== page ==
Waste companies have called for a collaborative approach to stopping homeless people from sleeping in bins as new figures reveal a 15% increase in the practice over the last half decade.
A report by waste management company Biffa, the Open University and the Chartered Institution of Wastes Management has found that 35% of waste companies discovered people sleeping in bins within the last year, compared to 21% in 2014.
The report says that there needs to be a ‘collaborative approach’ amongst waste companies, waste producers, homeless charities and the general public to tackling this dangerous practice.
The study cites Health & Safety Executive data to illustrate the dangers of homeless people seeking refuge in bins. According to the figures, the practice has led to seven known fatalities in the past five years.
‘Urgent action is required now to raise awareness of the dangers of seeking shelter in bins,’ said Michael Topham, chief executive of Biffa.
‘This new research highlights the need not only for the waste industry to take more responsibility for its own practices, but crucially for it to work with its customers to help tackle the issue.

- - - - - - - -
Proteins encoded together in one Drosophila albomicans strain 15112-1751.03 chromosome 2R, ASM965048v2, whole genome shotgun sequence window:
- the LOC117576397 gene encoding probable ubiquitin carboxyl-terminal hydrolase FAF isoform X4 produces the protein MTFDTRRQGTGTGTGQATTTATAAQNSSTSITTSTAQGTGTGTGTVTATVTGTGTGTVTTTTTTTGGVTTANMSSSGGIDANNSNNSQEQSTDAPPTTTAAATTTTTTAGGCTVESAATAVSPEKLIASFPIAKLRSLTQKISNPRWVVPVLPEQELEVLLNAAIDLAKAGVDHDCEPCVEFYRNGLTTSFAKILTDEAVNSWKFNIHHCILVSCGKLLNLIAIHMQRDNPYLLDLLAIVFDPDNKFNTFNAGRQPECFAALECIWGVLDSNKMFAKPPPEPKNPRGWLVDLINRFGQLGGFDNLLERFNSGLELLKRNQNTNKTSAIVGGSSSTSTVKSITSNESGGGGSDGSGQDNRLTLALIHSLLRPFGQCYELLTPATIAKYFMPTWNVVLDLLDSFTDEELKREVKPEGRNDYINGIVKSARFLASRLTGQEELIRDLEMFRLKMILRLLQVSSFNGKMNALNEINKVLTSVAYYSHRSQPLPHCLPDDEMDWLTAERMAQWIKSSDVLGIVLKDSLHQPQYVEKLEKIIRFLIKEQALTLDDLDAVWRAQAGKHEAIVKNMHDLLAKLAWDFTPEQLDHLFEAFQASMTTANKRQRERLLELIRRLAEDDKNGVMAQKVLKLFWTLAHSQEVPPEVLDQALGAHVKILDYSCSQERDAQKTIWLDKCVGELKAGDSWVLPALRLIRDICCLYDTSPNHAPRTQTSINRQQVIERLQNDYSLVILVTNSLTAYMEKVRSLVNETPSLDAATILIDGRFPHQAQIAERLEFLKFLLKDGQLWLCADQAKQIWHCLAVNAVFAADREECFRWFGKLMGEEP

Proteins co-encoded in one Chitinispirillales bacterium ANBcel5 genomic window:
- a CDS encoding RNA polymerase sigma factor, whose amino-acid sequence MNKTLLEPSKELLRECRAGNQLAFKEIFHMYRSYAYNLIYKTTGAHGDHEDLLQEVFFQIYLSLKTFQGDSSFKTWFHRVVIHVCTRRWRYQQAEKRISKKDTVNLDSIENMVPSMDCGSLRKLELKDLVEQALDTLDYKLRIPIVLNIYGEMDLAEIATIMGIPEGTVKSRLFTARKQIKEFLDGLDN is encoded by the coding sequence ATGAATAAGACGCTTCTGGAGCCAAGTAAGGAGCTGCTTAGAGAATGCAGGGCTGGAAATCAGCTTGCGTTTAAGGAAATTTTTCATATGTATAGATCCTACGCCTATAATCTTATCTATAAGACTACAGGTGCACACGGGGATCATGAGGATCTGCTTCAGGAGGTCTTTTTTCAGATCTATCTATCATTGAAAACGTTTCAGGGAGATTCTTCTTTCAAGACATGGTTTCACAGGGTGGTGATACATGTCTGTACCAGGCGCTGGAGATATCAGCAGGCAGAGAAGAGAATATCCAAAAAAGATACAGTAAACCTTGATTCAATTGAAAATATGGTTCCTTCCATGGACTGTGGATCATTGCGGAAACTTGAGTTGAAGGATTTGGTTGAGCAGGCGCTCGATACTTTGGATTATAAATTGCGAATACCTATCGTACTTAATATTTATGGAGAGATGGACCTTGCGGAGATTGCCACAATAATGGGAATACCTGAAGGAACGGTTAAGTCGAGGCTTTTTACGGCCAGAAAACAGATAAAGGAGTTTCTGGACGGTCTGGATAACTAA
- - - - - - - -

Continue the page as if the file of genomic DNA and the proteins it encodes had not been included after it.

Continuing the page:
‘We are committed to leading this approach to promote policies and procedures for widespread adoption to prevent further tragedies. We hope this report highlights the issues that we all need to address and acts as a call to action.’
The research found that only 40% of commercial bins in use are fitted with working locks, which is the same as in 2014 despite industry guidelines.
Among a number of recommendations, the report suggests that the relevant authorities ensure bins are secure and inaccessible. They also urge people to contact homelessness charities when a homeless person is found near a bin.
Petra Salva, director of rough sleeping, criminal justice and migrant services at St Mungo’s, commented: ‘Rough sleeping is harmful and dangerous for the individual and for our communities.
‘It is vital that Biffa takes the issue of people rough sleeping in bins seriously and is taking a lead in the industry to educate staff, raise awareness and change practice.
‘We welcome the recommendations in this report and believe it will directly help to save lives. Going forward, we are committed to working together so that people in desperate situations can be found, helped and supported back into housing, good health and fulfilling lives.’